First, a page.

- Successfully treat liver dysfunction, constipation, IBS, chronic headaches, and skin allergies
- Relieve pressure on legs and feet in pregnant women
- Relieve digestive problems
- Helps chronic diseases
Is Reflexology New?
The origins of Reflexology evidently reach back to ancient Egypt as evidenced by inscriptions found in the physician’s tomb at Saqqara in Egypt. The translation of the hieroglyphics are as follows: "Don’t hurt me." The practitioner’s reply:- " I shall act so you praise me. "
|The Zone Theory was the precursor to modern Reflexology which began with Dr. William H. Fitzgerald, M.D. whom Dr. Edwin Bowers, M.D., encouraged to publish the many articles he had written on the subject of Zone Analgesia. In the forward to their combined book, "Relieving Pain At Home" published in, 1917, he wrote, "Humanity is awakening to the fact that sickness, in a large percentage of cases, is an error - of body and mind". How true this has proved to be. Dr. Fitzgerald, was an Ear, Nose and Throat specialist working at the Boston City Hospital, as well as at St Francis Hospital in Connecticut.|
|He called his work Zone Analgesia where pressure was applied to the corresponding bony eminence or to the zones corresponding to the location of the injury. He also used pressure points on the tongue, palate and the back of the pharynx wall in order to achieve the desired result of pain relief or analgesia. He made use of the following tools: elastic bands, clothes pegs and aluminum combs, on the hands, surgical clamps for the tongue, nasal probes and a regular palpebral retractor for the pharynx, He was responsible for formulating the first chart on the longitudinal zones of the body.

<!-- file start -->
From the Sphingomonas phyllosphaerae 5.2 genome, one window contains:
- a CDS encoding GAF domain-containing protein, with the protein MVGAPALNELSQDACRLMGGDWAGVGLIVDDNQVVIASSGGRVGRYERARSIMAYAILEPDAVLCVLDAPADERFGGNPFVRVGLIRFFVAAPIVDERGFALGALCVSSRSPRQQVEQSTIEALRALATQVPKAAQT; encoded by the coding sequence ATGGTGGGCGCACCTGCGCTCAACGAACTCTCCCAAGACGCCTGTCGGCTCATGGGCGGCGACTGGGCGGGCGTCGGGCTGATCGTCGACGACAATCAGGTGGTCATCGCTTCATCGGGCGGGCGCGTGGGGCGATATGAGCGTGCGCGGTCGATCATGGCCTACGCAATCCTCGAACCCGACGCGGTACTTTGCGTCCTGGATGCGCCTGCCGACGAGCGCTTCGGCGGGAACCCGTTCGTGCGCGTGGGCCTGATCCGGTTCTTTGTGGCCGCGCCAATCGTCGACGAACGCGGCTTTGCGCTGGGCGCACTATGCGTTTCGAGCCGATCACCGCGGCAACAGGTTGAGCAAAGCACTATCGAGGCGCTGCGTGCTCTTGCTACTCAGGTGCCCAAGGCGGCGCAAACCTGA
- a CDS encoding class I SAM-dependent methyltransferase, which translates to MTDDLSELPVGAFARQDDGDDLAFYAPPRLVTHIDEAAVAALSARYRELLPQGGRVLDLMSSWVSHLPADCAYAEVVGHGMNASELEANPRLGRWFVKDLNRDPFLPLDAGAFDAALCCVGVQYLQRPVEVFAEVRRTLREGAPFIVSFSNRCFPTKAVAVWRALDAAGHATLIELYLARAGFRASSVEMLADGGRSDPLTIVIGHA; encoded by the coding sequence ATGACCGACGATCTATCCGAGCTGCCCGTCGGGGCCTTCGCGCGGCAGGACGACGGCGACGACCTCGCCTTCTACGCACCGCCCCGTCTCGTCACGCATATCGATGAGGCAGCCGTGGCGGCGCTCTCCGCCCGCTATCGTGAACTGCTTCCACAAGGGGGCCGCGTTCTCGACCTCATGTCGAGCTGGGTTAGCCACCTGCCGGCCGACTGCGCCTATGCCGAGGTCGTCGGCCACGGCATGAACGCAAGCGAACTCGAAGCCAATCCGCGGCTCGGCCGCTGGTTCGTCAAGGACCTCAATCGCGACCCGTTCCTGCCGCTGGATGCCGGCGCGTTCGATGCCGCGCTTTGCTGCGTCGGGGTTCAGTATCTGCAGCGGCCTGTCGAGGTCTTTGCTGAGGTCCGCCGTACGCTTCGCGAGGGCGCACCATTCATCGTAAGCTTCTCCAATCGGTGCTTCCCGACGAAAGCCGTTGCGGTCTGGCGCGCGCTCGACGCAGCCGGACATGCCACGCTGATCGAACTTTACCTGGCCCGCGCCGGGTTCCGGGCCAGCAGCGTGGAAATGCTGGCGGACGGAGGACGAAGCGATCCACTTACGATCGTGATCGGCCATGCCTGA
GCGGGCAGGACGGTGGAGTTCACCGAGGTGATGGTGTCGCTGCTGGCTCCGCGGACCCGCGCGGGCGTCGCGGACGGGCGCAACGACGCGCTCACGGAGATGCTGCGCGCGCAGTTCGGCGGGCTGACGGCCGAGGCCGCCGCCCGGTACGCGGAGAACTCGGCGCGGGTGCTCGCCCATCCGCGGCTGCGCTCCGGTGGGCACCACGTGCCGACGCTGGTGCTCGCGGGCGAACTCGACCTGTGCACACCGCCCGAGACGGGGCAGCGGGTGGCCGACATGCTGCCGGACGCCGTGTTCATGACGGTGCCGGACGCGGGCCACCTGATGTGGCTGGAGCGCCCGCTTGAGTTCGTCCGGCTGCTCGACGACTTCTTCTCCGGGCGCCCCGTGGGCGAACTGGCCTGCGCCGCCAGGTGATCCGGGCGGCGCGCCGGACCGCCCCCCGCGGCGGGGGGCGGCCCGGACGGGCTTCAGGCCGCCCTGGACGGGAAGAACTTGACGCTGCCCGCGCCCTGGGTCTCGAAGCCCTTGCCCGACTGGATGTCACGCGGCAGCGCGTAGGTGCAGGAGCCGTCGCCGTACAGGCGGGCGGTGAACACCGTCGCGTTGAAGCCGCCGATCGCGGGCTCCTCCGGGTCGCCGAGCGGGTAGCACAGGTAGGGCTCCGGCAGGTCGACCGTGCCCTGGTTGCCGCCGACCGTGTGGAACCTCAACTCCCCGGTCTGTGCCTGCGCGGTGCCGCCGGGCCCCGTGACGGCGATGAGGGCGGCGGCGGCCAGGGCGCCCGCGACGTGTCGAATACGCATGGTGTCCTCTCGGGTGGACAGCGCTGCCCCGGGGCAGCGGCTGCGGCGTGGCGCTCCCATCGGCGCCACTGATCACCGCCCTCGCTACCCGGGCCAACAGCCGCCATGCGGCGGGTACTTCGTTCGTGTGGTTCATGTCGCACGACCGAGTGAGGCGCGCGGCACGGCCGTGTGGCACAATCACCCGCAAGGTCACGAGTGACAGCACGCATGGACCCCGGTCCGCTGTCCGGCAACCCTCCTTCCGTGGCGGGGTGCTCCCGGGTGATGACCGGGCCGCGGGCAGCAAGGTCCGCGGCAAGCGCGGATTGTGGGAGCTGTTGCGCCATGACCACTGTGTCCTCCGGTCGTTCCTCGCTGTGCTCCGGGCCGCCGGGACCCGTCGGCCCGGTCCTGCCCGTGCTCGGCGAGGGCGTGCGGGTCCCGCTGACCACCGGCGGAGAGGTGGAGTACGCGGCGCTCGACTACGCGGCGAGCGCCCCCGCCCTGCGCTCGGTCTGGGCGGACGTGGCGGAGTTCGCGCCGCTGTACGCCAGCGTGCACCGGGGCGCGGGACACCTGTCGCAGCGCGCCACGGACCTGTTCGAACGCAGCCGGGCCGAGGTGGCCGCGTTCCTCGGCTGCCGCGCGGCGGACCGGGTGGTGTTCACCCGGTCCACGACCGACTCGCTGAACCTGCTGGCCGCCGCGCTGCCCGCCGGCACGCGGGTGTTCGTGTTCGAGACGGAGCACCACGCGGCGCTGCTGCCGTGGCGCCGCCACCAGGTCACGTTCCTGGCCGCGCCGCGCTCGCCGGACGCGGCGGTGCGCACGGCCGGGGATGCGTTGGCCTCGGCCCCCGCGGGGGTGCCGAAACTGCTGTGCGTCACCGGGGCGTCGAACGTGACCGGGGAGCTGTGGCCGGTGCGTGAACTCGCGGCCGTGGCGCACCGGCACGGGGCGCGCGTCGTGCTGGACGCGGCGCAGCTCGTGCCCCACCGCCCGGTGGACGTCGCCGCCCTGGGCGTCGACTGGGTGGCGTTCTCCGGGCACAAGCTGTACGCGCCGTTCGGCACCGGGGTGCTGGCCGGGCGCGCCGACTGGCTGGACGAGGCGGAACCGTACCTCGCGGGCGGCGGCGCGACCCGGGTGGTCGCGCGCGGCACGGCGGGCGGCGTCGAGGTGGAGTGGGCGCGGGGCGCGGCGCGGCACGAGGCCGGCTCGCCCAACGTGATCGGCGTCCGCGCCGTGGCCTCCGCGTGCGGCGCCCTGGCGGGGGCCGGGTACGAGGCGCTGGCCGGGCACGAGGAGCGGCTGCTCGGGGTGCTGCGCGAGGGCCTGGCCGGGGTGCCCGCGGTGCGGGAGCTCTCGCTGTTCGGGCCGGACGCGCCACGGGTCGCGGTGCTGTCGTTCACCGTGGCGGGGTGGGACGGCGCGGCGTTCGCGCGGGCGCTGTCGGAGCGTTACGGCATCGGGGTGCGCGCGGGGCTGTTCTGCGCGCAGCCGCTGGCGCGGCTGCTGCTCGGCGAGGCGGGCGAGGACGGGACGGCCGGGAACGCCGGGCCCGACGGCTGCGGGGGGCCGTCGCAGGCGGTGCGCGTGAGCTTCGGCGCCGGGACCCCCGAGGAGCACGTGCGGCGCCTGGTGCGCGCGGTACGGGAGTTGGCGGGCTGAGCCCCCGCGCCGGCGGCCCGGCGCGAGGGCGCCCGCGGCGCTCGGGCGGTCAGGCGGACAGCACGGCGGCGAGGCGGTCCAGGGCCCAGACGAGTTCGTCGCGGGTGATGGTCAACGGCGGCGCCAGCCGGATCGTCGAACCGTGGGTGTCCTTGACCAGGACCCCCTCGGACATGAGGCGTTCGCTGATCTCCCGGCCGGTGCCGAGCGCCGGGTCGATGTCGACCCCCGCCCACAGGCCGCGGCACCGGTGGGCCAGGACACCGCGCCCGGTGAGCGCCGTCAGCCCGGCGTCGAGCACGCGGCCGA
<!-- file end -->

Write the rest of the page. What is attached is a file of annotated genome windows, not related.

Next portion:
Dr. Fitzgerald discovered a very interesting fact, that the application of pressure on the zones not only relieved pain but in the majority of cases also relieved the underlying cause as well.
The same result is experienced through Reflexology today, which is based partially on the Zone Theory. Dr. Shelby Riley, M.D. worked closely with Dr. Fitzgerald and developed the Zone Theory further. It seems that he added horizontal zones across the hands and feet, together with the longitudinal zones and thus determining individual reflexes according to the Zone Theory. He, like Fitzgerald, espoused continual pressure on the reflex or point of contact.
Eunice D. Ingham, a Physical Therapist, worked closely with Dr. Riley and was fascinated by the concept of Zone Therapy and started developing her foot reflex theory in the early 1930's. She had the opportunity to treat hundreds of patients where each reflex point of contact had been carefully and thoughtfully checked and rechecked until with all confidence she was able to determine that the reflexes on the feet were an exact mirror image of the organs of the body. Dr. Riley encouraged her to write her first book entitled "Stories The Feet Can Tell" where she documented her cases and carefully mapped out the reflexes on the feet as we know them today.
Reflexology is Giving LOVE...
"From the Feet to the Heart!"
- Nun Gabrielia